Judge David Johnson's main opponent is Peter Brezhnev, Valley's superstar chess player.
Unidentified fighting object.
Don't let the generic title fool you: Alien Opponent is a lot worse than generic. Generic would represent a 200 percent increase in quality over what the creative minds behind this turd serve up. And yes, I am talking about a movie with Roddy Piper fighting an alien robot. How much more damning can you get?
The plot: An alien crash lands in a rural junkyard owned by rednecks. The overly aggressive and mentally challenged owners put out a public invitation: big money to anyone who can take down this unwanted interstellar trespasser. Not surprisingly, the challenge brings all manner of weirdos and lowlifes to the junkyard. What ensues is a battle royale between a passive-aggressive alien life form (who has no qualms about using his space tech when provoked) and the local yokels.
That's about it. Alien Opponent wants to be a cool, quirky B-movie-spectacular, but it's essentially a bunch of irritating characters running circles around the interior of a junkyard. What truly deep-sixes the film is a) its static setting, and b) moronic characters. I understand the budget constraints, but watching all the action take place in one location conjures up memories of our middle school filmmaking adventures in my backyard. And it's not like the people who engage in the action are any great shakes either. Piper works hard to infuse his priest character with eccentricity, but it comes across as contrived and makes me pine for They Live, a true B-movie gem. The only other recognizable face is Jeremy London (Mallrats), playing some skeezy con artist. I've forgotten about him already.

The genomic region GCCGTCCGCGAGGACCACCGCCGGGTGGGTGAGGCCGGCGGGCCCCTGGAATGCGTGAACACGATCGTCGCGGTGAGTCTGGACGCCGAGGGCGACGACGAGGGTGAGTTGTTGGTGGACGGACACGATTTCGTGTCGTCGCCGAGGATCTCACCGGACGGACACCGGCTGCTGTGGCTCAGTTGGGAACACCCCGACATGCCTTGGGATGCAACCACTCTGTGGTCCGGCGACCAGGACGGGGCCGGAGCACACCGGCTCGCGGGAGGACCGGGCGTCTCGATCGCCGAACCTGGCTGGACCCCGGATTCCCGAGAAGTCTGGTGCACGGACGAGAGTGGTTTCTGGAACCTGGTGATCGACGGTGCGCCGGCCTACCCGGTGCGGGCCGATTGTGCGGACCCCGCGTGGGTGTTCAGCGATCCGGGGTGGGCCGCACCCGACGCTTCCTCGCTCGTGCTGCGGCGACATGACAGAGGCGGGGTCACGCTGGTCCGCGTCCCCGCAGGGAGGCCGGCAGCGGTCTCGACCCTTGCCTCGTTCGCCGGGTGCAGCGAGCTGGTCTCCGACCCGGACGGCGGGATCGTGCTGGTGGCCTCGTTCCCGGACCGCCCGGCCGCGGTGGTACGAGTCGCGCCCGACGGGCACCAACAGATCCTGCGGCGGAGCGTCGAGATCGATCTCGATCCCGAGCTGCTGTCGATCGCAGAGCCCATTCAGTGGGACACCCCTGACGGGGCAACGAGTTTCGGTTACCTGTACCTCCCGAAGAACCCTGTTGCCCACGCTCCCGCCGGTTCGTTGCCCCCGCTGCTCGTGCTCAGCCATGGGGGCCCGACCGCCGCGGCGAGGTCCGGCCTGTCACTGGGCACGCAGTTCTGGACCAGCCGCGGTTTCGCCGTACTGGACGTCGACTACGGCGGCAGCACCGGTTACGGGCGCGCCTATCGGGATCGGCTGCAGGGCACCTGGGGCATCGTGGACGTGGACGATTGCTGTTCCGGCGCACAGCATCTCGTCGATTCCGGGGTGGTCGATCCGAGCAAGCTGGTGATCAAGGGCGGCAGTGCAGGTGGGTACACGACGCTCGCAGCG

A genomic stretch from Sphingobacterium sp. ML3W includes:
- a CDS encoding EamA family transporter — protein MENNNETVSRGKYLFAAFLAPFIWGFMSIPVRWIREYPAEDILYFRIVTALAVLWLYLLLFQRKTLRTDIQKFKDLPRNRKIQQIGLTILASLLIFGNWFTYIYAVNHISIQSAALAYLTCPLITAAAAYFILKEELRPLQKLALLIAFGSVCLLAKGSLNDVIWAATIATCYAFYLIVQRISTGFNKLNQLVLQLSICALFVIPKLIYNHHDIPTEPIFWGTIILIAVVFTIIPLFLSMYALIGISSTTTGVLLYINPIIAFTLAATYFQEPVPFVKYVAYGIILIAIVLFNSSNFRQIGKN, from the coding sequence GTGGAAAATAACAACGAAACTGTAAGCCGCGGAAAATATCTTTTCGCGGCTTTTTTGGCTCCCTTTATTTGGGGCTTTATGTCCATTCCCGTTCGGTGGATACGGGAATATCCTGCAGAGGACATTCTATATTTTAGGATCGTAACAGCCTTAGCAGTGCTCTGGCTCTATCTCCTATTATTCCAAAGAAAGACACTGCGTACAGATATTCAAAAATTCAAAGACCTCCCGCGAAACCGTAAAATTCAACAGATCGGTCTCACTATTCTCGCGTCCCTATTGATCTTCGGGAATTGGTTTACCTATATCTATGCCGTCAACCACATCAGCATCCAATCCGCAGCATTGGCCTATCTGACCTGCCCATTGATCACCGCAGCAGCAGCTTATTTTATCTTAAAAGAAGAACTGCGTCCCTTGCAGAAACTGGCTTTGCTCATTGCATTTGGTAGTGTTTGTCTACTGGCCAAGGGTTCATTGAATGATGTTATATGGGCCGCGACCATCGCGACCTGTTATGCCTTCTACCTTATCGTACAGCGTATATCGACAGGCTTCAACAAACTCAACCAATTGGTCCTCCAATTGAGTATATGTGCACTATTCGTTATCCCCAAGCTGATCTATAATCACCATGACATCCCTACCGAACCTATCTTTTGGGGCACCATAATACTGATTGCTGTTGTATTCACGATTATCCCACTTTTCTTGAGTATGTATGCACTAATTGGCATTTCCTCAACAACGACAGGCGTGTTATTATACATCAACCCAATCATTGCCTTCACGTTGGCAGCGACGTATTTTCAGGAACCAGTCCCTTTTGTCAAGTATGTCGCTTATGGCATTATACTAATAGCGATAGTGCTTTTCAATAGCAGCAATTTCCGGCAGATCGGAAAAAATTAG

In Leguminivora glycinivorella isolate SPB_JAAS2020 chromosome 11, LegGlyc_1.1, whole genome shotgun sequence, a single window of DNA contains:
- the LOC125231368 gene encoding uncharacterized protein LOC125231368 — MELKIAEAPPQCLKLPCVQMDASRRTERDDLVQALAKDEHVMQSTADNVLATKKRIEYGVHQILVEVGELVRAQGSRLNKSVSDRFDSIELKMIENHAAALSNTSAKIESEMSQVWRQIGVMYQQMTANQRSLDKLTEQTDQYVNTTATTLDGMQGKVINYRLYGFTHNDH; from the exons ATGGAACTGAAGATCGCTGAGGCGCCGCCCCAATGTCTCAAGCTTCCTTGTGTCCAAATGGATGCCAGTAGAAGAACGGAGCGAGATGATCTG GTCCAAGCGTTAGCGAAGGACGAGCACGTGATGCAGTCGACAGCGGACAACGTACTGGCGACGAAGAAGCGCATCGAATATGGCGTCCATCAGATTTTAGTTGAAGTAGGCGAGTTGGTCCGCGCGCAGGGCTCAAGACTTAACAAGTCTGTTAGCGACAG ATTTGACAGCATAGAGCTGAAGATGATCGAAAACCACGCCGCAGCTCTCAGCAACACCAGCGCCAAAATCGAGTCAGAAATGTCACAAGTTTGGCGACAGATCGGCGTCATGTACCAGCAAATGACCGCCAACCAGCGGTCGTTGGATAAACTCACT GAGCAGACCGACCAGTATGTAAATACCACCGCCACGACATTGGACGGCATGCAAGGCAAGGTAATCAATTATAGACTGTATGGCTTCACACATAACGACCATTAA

The one high point is Ben Chester's creature design; a practical costumed baddie who spends his time clad in a space suit. And there is gore—computer-powered spurts, green screen amputation, and a hammer lodged in the head (okay, that one was pretty cool)—but aside from a couple nifty practical and in-camera effects, the rest is CGI-generated bloodletting; a horror movie trend that appears to be inexorable.
The DVD specs: standard definition 2.35:1 anamorphic widescreen, Dolby 5.1 surround, commentary, deleted scenes, outtakes, and a photo gallery.
Guilty. Someone call INS.
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Scales of Justice
Studio: Shout! Factory
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